Wednesday, March 24, 2010
It's Not the Most Inspiring Theory of Government, No
I've heard of social contract theory and divine right theory and whatnot, but an awful lot of people on today's right seem to have embraced the "either gratify my desires or you're EVIL, EVIL!!?!" theory of government. Digby takes off from Mitt Romney's bizarre denunciation of the healthcare bill as an "abuse of power," a "usurpation," etc. (because no Republicans voted for it, see), but his petulant whining is merely an example of a growing genre that I fear we're going to see a lot of for the next three years:
I can't help but recall hearing a whole lot of patronizing advice from these same people a few years back when anyone breathed that President Bush might not have legitimately taken office since he lost the popular vote, his brother manipulated the system in Florida and he was was installed by a partisan supreme court decision. Back then it was all "get over it," and "I've got political capital and I'm gonna spend it!" Now, these same people are all screaming that it's a usurpation if the Democrats win the majority and then pass legislation that they don't like.I suppose that the most charitable explanation is that some of them really don't understand the fundamental concepts of democratic/republican government—though that's a pretty scary thought considering that many of the loudest screamers either have held or currently hold public office, e.g., Romney, Michelle Bachmann, Steve King, etc.
It's fairly clear that Republicans don't understand how democracy works. You campaign, people vote, you win elections, you get a majority, you pass legislation. They seem to think Democracy means that that elections are irrelevant, majorities are meaningless and that all legislation is contingent upon the permission of the Republican Party.
I'm sorry these people are so unhappy. I know how they feel. I used to hate it when the Republicans passed some disgusting initiative that went against everything I believe in. But I don't recall having a mental breakdown at the notion that they could do it even though I didn't want them to. The idea that they were obligated to do my bidding didn't actually cross my mind.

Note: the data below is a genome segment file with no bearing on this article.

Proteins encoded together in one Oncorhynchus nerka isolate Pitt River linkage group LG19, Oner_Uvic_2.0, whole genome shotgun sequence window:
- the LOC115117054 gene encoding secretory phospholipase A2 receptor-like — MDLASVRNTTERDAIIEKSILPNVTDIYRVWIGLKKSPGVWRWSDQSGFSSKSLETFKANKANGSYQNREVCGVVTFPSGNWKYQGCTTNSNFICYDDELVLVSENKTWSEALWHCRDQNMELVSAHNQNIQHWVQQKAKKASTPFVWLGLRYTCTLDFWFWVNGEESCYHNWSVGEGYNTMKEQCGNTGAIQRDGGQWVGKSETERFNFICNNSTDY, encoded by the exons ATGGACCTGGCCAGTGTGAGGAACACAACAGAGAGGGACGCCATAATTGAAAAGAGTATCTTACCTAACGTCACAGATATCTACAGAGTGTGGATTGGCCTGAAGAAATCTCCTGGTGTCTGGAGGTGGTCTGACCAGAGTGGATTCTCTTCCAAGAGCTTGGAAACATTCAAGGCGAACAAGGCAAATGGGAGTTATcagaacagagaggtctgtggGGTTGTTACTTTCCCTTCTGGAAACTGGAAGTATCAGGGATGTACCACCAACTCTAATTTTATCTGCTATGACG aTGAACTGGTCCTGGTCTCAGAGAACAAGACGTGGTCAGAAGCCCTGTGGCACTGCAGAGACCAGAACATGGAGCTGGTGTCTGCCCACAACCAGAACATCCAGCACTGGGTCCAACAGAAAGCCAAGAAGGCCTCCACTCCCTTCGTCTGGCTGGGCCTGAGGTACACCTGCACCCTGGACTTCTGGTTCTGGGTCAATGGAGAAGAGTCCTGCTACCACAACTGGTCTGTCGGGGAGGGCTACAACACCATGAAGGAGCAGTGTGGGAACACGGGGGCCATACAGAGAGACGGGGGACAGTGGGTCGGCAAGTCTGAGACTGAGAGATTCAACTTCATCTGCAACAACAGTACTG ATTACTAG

As they used to say repeatedly, "elections have consequences." If the people don't like this bill, they have every right to turn the Democrats out of office and repeal it. But screaming hysterically that it's cheating to pass legislation with a majority just proves that these folks' great reverence for the constitution is based more on their love of wearing funny hats than anything that's written in it.
A less charitable explanation is that many of them are nuts— they suffer from some emotional disorder that makes otherwise grown adults throw tantrums when their will is thwarted. (Hey, many of us have anger issues, but we generally try not to act them out in front of cameras.) The contributions of Fox News, talk radio, etc. to this derangement may not be minor, of course. (Their frequent denunciations of greater access to health care as "tyranny" and "the death of freedom" certain suggests some level of dislocation from observable reality.)
The least charitable explanation, I suppose, is that some of them are just shameless: they'll do whatever it takes to further their long-term project of making America more like a Third-World oligarchy (while disguising this behind a loudly proclaimed reverence for "freedom"), and if that means throwing public tantrums, spreading bizarre lies, throwing around racist and homophobic epithets, turning "social justice" into an evil concept, vandalizing lawmakers' offices and threatening their children, etc., they're game.
I'm not sure what precise of ignorance, insanity, and/or mendacity is behind this madness, but I sure wish these people would learn to take disappointment more gracefully. As Eric Boehlert says, "It's the kind of childish and hysterical reaction I didn't think we'd ever witness from a major political movement."